writes, “The workplace is where this diminishing of wonder goes on most consistently and thoroughly... information and competence are key values here... We don’t want to waste time by staring at something. And in his book ‘Awe,’ Paul Pearsall Ph. D. says that our brain “ more interested in its usual fixation on the Fs of fighting, fleeing, feeding or fornicating.” We must seek, and allow, wonder to touch our lives else we atrophy. I appreciate the sense of wonder expressed by poet Elizabeth Michael Boyle:

“Who am I?”

I am a child of the universe a woman of earth a creature of God. I stand in awe of the ever expanding universe birthing a nursery of galaxies, compressing the weight of a billion stars the size of our sun into a minute black hole the size of my thumb.” There is not a shortage of opportunities for our wonderment and awe.

Father Lou Guntzelman is a Catholic priest of the Archdiocese of Cincinnati. Contact him at columns@community or P.O. Box 428541, Cincinnati, OH 45242.

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CCF Recorder


February 11, 2010

Make a little whoopee (pie) Valentine’s Day antioxidants. Now I will admit the recipe I’m sharing today probably cancels out most of the good nutrition, but after all, it is Valentine’s Day and these are worth every calorie.

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Chocolate gobs/mini chocolate whoopee pies

Don’t be fooled by the name – these are like mini chocolate whoopee pies (that’s why I added the name to the title) and would be so much fun for the kids to help make. From colleague and country girl Janice Mehallick, a West Chester reader who said, “We make these and call them chocolate gobs – it’s one of our favorite desserts.” Janice brought several in for me to try, and within minutes, all were gone except one.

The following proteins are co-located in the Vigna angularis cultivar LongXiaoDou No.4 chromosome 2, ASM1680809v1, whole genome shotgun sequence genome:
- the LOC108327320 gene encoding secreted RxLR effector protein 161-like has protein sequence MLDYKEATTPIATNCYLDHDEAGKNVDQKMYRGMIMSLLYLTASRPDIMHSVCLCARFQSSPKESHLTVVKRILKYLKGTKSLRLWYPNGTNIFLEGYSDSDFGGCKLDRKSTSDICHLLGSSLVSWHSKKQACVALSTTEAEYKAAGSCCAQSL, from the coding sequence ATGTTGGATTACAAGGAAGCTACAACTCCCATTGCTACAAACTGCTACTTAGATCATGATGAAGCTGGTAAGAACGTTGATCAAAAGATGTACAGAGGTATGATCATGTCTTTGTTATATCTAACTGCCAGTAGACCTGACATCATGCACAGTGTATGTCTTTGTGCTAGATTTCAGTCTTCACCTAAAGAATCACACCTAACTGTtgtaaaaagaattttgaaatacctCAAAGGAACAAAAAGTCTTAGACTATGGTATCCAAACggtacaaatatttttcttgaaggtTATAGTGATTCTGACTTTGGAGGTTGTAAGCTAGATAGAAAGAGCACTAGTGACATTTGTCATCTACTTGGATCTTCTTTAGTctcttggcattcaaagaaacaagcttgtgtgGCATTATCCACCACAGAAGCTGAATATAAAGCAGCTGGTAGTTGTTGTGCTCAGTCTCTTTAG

2 cups sugar 1 ⁄2 cup vegetable shorten-


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5 tablespoons flour 1 cup milk 1 cup sugar 1 stick butter, softened 1 ⁄2 cup vegetable shortening 1 teaspoon vanilla Preheat oven to 425 degrees. Cream sugar and shortening until fluffy. Add eggs and continue to beat. Stir together buttermilk, boiling water, vanilla, and blend this into the creamed mixture at low speed. Sift together flour, baking powder, baking soda, and cocoa. Add to mixture 1 cup at a time, blending well at low speed. Batter will be very thin but do not worry. Drop by teaspoons onto ungreased cookie sheet. Bake for five minutes. Allow to cool and transfer onto waxed paper. To make the filling, place flour into saucepan and slowly add milk, stirring until smooth. Set over medium heat and cook, stirring until very thick. Mixture should become as thick as solid vegetable

shortening. Remove from heat and allow to cool completely. Cream together sugar, butter, shortening, and vanilla. Add the cooled flour mixture and whip until fluffy. Spread onto bottom side of cookie and top with another cookie to make a sandwich. Wrap individually in plastic wrap and store in refrigerator.

Maribelle’s sweet and sour chicken soup